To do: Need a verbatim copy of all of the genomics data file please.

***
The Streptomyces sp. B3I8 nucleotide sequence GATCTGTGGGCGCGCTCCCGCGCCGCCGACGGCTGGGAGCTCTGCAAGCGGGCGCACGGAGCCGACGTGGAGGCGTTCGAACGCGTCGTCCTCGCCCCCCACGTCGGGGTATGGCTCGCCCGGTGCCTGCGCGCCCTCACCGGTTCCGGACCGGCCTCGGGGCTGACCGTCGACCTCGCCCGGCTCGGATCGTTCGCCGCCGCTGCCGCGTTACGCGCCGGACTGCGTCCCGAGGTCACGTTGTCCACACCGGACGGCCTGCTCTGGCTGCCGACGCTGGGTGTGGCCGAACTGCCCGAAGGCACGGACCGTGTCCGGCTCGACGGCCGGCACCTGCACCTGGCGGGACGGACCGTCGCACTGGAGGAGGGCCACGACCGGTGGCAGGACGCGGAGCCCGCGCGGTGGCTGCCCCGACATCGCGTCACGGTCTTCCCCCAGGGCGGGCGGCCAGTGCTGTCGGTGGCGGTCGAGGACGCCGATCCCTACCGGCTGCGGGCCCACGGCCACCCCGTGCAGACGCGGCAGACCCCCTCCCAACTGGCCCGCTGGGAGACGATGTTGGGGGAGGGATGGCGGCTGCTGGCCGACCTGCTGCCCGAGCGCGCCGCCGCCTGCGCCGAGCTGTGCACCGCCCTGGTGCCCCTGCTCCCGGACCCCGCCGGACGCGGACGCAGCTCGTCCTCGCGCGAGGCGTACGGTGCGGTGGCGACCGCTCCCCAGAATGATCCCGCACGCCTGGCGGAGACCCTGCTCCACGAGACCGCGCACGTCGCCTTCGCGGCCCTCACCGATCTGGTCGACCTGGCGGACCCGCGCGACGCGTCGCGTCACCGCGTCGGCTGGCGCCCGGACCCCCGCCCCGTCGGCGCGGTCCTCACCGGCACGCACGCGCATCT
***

The Streptomyces sp. B3I8 nucleotide sequence GATCTGTGGGCGCGCTCCCGCGCCGCCGACGGCTGGGAGCTCTGCAAGCGGGCGCACGGAGCCGACGTGGAGGCGTTCGAACGCGTCGTCCTCGCCCCCCACGTCGGGGTATGGCTCGCCCGGTGCCTGCGCGCCCTCACCGGTTCCGGACCGGCCTCGGGGCTGACCGTCGACCTCGCCCGGCTCGGATCGTTCGCCGCCGCTGCCGCGTTACGCGCCGGACTGCGTCCCGAGGTCACGTTGTCCACACCGGACGGCCTGCTCTGGCTGCCGACGCTGGGTGTGGCCGAACTGCCCGAAGGCACGGACCGTGTCCGGCTCGACGGCCGGCACCTGCACCTGGCGGGACGGACCGTCGCACTGGAGGAGGGCCACGACCGGTGGCAGGACGCGGAGCCCGCGCGGTGGCTGCCCCGACATCGCGTCACGGTCTTCCCCCAGGGCGGGCGGCCAGTGCTGTCGGTGGCGGTCGAGGACGCCGATCCCTACCGGCTGCGGGCCCACGGCCACCCCGTGCAGACGCGGCAGACCCCCTCCCAACTGGCCCGCTGGGAGACGATGTTGGGGGAGGGATGGCGGCTGCTGGCCGACCTGCTGCCCGAGCGCGCCGCCGCCTGCGCCGAGCTGTGCACCGCCCTGGTGCCCCTGCTCCCGGACCCCGCCGGACGCGGACGCAGCTCGTCCTCGCGCGAGGCGTACGGTGCGGTGGCGACCGCTCCCCAGAATGATCCCGCACGCCTGGCGGAGACCCTGCTCCACGAGACCGCGCACGTCGCCTTCGCGGCCCTCACCGATCTGGTCGACCTGGCGGACCCGCGCGACGCGTCGCGTCACCGCGTCGGCTGGCGCCCGGACCCCCGCCCCGTCGGCGCGGTCCTCACCGGCACGCACGCGCATCT